The very flexibility measures that make a tradable permit system efficient also make it vulnerable to fraud and manipulation. Market oversight provisions work to prevent these issues and facilitate price discovery by increasing transparency, containing risk, maximizing liquidity, and ensuring fair competition. Emission allowances can be seen as commodities or financial products, and existing structures for financial market regulation can then be applied to allowance trading. 

As the supply of allowances in a trading scheme with an absolute cap is fixed, allowance prices are especially sensitive to demand and thus vulnerable to external shocks and abuses of market power. To limit market power, regulators may impose limits to restrict the number of allowances held by any single participant (position limits) or other measures to prevent groups from colluding to manipulate price levels. Market oversight provisions cover primary markets (see allocation) and secondary markets and help ensure that all participants have equal opportunity to buy allowances at a price based on market fundamentals. In addition to allowances themselves, derivatives or financial contracts for future transactions which ‘derive’ their value from allowances can also be bought and sold. Buyers and sellers can seek each other out and trade over-the-counter (OTC), or go to an exchange where buyers’ bids and sellers’ offers are centrally agglomerated. In OTC trading, there is some ‘counterparty risk’ that the various actors trading cannot or do not fulfill their obligations, which can lead to potentially significant financial losses. To help mitigate this risk, market oversight provisions can promote trading on exchanges or at least through a central clearing party (CCP) which helps to pool risk and minimize the effects of any single unfulfilled contract. Registries and trade repositories can serve similar functions, in increasing transparency and helping to identify potentially market relevant dangers.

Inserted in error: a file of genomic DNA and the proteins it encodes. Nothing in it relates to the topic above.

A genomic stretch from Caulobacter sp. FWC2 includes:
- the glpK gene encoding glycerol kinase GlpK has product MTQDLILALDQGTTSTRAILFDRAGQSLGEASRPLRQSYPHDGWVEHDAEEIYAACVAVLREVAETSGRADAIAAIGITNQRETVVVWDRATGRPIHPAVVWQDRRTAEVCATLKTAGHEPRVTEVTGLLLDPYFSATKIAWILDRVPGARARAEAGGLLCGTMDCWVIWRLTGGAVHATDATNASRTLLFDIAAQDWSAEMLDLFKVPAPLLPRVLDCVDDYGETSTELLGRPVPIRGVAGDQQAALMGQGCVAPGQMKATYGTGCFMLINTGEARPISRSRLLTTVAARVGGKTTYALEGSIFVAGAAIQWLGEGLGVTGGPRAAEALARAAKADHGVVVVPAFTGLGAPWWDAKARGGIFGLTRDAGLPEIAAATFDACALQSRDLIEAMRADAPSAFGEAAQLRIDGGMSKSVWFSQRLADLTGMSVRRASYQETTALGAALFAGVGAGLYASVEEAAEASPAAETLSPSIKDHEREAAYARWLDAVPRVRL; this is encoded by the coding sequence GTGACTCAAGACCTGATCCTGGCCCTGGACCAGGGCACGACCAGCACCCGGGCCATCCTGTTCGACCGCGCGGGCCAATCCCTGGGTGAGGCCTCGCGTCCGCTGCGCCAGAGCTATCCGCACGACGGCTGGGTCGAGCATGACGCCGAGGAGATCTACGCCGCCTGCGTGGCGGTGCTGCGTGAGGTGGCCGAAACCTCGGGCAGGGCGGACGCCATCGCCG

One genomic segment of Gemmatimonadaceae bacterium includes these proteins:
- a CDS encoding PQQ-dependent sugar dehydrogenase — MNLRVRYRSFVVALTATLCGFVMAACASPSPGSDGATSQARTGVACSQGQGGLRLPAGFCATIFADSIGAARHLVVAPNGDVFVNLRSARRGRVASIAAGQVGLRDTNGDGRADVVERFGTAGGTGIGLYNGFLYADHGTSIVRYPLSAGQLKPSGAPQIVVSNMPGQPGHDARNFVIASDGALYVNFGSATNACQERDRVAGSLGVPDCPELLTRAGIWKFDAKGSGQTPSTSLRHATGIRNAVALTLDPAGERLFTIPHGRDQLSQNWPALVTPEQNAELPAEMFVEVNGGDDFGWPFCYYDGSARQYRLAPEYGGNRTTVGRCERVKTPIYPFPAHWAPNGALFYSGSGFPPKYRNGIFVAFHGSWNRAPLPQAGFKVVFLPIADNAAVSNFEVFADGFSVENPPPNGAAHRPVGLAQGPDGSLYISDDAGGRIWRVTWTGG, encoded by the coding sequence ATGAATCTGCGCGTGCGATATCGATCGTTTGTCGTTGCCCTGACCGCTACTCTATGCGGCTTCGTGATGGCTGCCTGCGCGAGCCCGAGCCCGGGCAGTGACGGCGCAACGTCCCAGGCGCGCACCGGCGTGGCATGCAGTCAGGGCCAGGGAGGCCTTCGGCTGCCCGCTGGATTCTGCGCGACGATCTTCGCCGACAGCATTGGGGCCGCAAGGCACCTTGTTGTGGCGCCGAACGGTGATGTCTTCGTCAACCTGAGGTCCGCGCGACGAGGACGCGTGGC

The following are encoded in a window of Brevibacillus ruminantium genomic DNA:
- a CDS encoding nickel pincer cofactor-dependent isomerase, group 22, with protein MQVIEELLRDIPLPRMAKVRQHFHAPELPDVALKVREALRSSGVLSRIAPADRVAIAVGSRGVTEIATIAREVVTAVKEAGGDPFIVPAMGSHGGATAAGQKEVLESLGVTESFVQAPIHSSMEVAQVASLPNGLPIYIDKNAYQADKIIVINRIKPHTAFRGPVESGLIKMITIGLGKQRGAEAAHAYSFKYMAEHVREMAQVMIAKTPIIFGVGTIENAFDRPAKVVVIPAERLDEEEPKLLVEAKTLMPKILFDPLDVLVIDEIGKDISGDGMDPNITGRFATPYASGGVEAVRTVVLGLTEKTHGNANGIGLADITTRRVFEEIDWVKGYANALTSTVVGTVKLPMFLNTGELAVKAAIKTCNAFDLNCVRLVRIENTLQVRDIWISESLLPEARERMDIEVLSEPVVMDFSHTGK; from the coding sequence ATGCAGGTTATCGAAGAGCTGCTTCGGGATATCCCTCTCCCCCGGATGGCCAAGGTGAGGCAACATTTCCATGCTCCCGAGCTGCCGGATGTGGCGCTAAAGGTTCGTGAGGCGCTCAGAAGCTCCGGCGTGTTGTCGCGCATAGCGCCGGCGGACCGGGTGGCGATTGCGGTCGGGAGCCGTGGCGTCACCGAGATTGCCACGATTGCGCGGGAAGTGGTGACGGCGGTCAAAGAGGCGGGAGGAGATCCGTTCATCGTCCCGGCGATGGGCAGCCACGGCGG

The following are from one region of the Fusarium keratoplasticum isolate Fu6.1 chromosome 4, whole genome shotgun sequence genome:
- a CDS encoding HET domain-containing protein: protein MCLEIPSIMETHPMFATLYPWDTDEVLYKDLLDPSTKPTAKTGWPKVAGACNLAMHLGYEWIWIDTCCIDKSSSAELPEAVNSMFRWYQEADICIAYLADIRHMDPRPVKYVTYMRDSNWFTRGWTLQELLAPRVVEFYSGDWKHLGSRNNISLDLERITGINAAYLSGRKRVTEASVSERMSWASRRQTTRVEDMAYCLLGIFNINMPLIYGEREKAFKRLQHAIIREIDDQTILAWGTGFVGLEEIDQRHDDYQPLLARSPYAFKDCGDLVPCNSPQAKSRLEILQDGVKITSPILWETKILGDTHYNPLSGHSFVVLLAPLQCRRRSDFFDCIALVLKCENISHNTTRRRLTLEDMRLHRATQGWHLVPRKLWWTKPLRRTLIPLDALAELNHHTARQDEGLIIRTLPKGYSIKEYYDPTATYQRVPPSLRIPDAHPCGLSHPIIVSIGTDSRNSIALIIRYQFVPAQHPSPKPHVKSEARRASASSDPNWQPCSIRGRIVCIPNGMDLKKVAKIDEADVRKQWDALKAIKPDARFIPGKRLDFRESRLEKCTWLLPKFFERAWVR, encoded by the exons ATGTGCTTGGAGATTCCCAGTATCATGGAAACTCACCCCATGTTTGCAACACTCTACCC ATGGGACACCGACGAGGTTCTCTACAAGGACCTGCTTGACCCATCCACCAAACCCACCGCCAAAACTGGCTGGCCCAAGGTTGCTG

In addition to manipulation, outright fraud may be an issue to be addressed by market oversight. Electronic registries that are robust to hacking and know-your-customer rules imposing requirements on who can open a registry account to participate in the market can help guard against phishing attacks (personal information gathering leading to allowance theft) and carousel fraud (cross-boundary trade leading to tax evasion).

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Studies

Kachi, A. & Frerk, M. (2013) Carbon Market Oversight Primer. International Carbon Action Partnership.

INTERPOL Environmental Crime Programme (2013). Guide to Carbon Trading Crime.

Schneck, J. & Monast, J. (2011) Financial Market Reform and the Implications for Carbon Trading. Nicholas Institute, Duke University.

Pirrong, C. (2009) Market Oversight for Cap and Trade: Efficiently Regulating the Carbon Derivatives Market. Brookings Institution. 

U.S. Commodity Futures Trading Commission (2011). Report on the Oversight of Existing and Prospective Carbon Markets.

Keyzer, P., et al. (2012). Integrity and oversight of the New Zealand Emissions Trading Scheme. Carbon Market Institute.